A fearless wild turkey has been attacking walkers, joggers and bikers on a trail in Washington, D.C., causing a flap.
Several people have reported being chased, slammed into, clawed and pecked in encounters with the big bird on the Anacostia Riverwalk Trail in the northeast section of the district.
The turkey came for musician DeDe Folarin last month as he rode his bike through the area.
“He jumped in the air and he almost clawed my face,” Folarin told local WJLA TV. “He kind of knocked me off the bike and literally chased me around for like five minutes.”
When the turkey took off after another biker, Folarin recorded the confrontation on his cell phone — and then chased the bird off with a stick when the woman under attack called to him for help.
Prince George County Parks and Recreation Department has put up a sign to discourage people from approaching the turkey.
“Some people don’t listen,” Victor Davila of the parks agency told WJLA. “They try to go up to it and take pictures and stuff like that.”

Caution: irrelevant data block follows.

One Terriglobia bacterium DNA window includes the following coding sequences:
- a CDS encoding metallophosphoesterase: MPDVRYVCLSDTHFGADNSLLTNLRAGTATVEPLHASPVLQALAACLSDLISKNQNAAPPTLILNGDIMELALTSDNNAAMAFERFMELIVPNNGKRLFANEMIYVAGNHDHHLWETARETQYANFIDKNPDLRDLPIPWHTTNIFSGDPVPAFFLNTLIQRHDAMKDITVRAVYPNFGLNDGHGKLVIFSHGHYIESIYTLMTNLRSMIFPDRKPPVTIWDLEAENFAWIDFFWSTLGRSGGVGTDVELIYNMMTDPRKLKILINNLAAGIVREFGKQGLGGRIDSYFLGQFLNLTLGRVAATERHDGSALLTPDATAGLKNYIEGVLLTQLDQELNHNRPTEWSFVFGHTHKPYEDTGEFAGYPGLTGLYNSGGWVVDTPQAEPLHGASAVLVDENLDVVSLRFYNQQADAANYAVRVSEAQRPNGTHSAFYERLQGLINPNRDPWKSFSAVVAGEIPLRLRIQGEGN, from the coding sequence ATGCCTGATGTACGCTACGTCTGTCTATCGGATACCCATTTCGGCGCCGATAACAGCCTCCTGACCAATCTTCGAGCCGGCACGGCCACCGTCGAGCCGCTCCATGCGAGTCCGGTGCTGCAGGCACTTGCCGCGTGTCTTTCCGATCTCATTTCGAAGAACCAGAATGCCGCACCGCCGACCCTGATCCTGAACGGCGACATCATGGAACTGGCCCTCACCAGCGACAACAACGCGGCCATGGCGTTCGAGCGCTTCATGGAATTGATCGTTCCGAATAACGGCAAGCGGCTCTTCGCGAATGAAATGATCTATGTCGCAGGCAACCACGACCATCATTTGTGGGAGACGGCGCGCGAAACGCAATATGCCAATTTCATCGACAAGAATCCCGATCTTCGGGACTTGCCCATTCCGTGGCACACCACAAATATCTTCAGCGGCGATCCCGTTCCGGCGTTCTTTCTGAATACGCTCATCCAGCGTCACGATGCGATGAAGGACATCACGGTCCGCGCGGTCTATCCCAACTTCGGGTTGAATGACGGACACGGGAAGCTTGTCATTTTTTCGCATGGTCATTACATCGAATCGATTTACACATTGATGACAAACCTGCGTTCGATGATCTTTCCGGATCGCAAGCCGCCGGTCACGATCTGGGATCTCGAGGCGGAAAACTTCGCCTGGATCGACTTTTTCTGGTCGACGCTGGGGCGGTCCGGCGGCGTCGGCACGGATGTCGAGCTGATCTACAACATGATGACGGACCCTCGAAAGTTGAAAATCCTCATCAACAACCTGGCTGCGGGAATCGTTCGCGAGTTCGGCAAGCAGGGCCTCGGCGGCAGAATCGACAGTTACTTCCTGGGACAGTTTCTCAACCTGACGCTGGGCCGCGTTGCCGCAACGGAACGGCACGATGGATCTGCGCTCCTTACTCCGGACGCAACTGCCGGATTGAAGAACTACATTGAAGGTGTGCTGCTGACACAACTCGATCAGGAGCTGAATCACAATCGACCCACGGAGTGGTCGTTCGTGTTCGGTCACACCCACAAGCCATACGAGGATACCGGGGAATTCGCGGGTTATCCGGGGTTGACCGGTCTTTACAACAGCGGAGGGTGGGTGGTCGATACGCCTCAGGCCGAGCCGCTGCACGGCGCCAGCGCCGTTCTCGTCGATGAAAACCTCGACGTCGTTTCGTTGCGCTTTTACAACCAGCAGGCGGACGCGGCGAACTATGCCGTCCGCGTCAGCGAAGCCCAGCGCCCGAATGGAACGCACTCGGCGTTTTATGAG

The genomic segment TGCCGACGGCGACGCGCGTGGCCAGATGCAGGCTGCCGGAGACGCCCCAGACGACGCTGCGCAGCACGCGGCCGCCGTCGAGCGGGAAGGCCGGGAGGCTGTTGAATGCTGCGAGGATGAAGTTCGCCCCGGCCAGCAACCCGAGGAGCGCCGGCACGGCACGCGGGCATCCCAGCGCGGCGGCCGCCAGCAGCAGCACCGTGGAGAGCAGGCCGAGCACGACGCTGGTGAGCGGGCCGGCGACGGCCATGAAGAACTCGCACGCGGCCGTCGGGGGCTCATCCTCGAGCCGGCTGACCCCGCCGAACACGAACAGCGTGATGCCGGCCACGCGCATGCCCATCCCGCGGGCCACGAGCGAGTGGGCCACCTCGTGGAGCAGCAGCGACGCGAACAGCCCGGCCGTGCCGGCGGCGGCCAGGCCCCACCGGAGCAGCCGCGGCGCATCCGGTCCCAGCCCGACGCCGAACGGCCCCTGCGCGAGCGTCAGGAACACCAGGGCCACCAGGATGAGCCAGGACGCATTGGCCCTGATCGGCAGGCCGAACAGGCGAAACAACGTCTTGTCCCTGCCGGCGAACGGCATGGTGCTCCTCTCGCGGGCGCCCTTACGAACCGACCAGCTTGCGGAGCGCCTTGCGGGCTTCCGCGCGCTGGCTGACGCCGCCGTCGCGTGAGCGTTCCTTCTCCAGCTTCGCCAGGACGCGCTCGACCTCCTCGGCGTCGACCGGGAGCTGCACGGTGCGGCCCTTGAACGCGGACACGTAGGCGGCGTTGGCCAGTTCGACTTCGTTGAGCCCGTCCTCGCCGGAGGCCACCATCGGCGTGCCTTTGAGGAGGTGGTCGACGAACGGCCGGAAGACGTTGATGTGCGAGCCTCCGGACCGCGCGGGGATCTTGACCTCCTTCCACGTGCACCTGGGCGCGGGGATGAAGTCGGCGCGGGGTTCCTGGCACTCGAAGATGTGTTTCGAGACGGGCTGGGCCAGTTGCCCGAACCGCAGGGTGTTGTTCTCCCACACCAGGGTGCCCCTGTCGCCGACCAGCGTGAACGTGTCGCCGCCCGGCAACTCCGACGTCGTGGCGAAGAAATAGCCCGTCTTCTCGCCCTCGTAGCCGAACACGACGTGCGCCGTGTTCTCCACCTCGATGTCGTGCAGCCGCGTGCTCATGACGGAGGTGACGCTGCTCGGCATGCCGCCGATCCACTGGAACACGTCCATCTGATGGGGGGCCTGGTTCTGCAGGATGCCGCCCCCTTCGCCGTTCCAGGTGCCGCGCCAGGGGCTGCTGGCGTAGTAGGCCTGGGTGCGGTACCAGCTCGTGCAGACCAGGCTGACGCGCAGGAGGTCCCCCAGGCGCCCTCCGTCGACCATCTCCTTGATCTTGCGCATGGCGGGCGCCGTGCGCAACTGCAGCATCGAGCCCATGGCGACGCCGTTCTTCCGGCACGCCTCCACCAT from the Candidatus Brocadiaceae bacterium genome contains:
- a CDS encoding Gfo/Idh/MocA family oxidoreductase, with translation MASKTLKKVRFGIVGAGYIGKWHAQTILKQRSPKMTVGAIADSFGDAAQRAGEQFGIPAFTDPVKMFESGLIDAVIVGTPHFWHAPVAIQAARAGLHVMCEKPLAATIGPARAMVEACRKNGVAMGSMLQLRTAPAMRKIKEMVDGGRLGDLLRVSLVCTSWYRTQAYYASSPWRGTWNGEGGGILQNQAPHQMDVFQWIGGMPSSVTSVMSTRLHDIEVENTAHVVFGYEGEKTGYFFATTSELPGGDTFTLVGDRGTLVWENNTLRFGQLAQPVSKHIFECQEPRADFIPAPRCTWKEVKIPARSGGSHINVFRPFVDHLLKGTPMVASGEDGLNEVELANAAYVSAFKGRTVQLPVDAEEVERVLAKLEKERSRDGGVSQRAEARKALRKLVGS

“There is an element of humor to it,” Dan Rauch, a D.C. Department of Energy and Environment wildlife biologist trying to catch the bird, told The Wall Street Journal. “There is a terror turkey stalking a river trail. If I hadn’t seen the videos myself, I would have thought it was an urban myth.”
Wild turkeys are making a comeback across the nation. But encounters with humans can be problematic. Males fiercely guard their territories and may also be protecting nests in the spring. They can scratch and bruise people, and puncture skin with their beaks and claws.
One victim of the D.C. bird reported in February on a local blog: “A wild turkey that attacked me on the Anacostia trail last night. I ended up at urgent care with puncture wounds on my legs and I had to get a tetanus shot and antibiotics. It was terrifying.”
The tom is apparently becoming increasingly aggressive. Park guide Joe Cashman first encountered the bird with another guide last fall while they biked through the area.
“We got a kick out of it,” Cashman told the Journal. “Then we started getting complaints. It started getting aggressive. It’s gotten more and more aggressive.”
The plan now is to capture the turkey and relocate it. But the bird sometimes high-tails it across the Maryland state line, and takes flight when he sees nets, Cashman pointed out.
In the meantime, Folarin said he’s been “prepping myself for the next turkey attack.”